IV. The Way Forward for Eastern Europe A. The Need for Thorough Internal and External Reforms Eastern Europe's disappointing economic performance in the post-war decades resembles those of many developing countries. Crippled by foreign debt (Tables 2, Al) and the inability of the central planners to restructure the distorted economies, all East European countries have seen their growth rates slowing down, and most of them have recorded falling living standards. Under the new freedom of information flows - in the age of "Glasnost" - even East European officials frequently confirm pessimistic Western assessments of the bad condition of the centrally-planned economies (CPEs). The relative position of Eastern Europe in the world economy is today weaker than ever (Kostrzewa, 1988, 1989b): the market share of European socialist countries in trade with the industrialised countries of the OECD is far lower than it was 20 years ago (Table 3 ) . The decline of competiveness is reflected in the dramatic reduction in the ability to earn "hard" currency. This process has been reinforced by the negative side-effects of Western European economic integration in the 1970s and 1980s. The Southern enlargement of the EC to include Greece, Spain, and Portugal has led to the removal of barriers of a type which still prevail in trade between Eastern and Western Europe (ECE 1989). Recent estimates by the United Nations' Economic Commission for Europe suggest that EC imports from Eastern Europe have been diverted in favour of Southern Europe. Unlike the inflexible centrally-planned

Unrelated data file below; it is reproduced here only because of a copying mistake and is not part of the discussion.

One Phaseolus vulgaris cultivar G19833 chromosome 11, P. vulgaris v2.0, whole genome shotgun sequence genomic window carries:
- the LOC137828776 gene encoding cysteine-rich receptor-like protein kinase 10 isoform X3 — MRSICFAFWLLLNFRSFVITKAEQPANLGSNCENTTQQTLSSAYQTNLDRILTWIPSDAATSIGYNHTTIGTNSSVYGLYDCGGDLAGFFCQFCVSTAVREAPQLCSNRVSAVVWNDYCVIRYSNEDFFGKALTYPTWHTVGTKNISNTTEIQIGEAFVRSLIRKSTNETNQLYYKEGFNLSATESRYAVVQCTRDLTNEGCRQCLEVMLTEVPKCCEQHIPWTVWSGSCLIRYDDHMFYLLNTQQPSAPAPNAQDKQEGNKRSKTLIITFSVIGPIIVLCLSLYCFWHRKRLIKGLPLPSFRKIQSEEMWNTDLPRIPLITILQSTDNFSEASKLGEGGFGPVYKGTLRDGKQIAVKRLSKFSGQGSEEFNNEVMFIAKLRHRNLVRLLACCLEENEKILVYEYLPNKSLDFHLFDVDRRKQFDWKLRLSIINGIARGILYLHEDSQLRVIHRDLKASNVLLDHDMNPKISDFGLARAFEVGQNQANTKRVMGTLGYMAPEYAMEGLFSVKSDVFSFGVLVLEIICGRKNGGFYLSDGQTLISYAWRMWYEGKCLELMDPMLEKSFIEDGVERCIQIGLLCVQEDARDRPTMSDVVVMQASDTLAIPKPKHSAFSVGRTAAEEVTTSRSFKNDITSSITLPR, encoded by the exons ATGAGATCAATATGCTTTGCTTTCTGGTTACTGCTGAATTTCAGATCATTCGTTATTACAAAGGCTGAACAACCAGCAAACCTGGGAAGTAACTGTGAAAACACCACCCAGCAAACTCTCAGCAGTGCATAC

- 20 Table 2: Eastern Europe's Net Debt in Convertible Currencies 1970 - 1988 (bn. US-$) 1975
2.3 0.7 3.6 2.2 7.7 1.4
Hungary Poland Romania
0.6 n.v. 0.9 0.9 0.9 1.0
10.2 16.1 35.3
1970 Bulgaria Czechoslovakia
S o u r c e : ECE 1989,
Table 3: East European Market Shares in Trade with the OECD 1965-1989 (in %) 1965 Bulgaria Czechoslovakia GDR B Hungary Poland Romania Come con (6) USSR Comecon (7)
Bulgaria Czechoslovakia GDR B Hungary Poland Romania Comecon (6) USSR Comecon (7)
OECD imports from 1975 1985
0.12 0.34 0.45 0.22 0.51 0.22 1.87 1.37 . 3.24
0.07 0.28 0.45 0.21 0.54 0.28 1.82 1.44 3.27
0.05 0.19 0.36 0.19 0.28 0.26 1.34 1.54 2.87
OECD exports to 1985 1975
0.18 0.37 0.50 0.24 0.43 0.26 1.98 1.15 3.13
0.19 0.33 0.44 0.32 0.97 0.35 2.60 2.20 4.80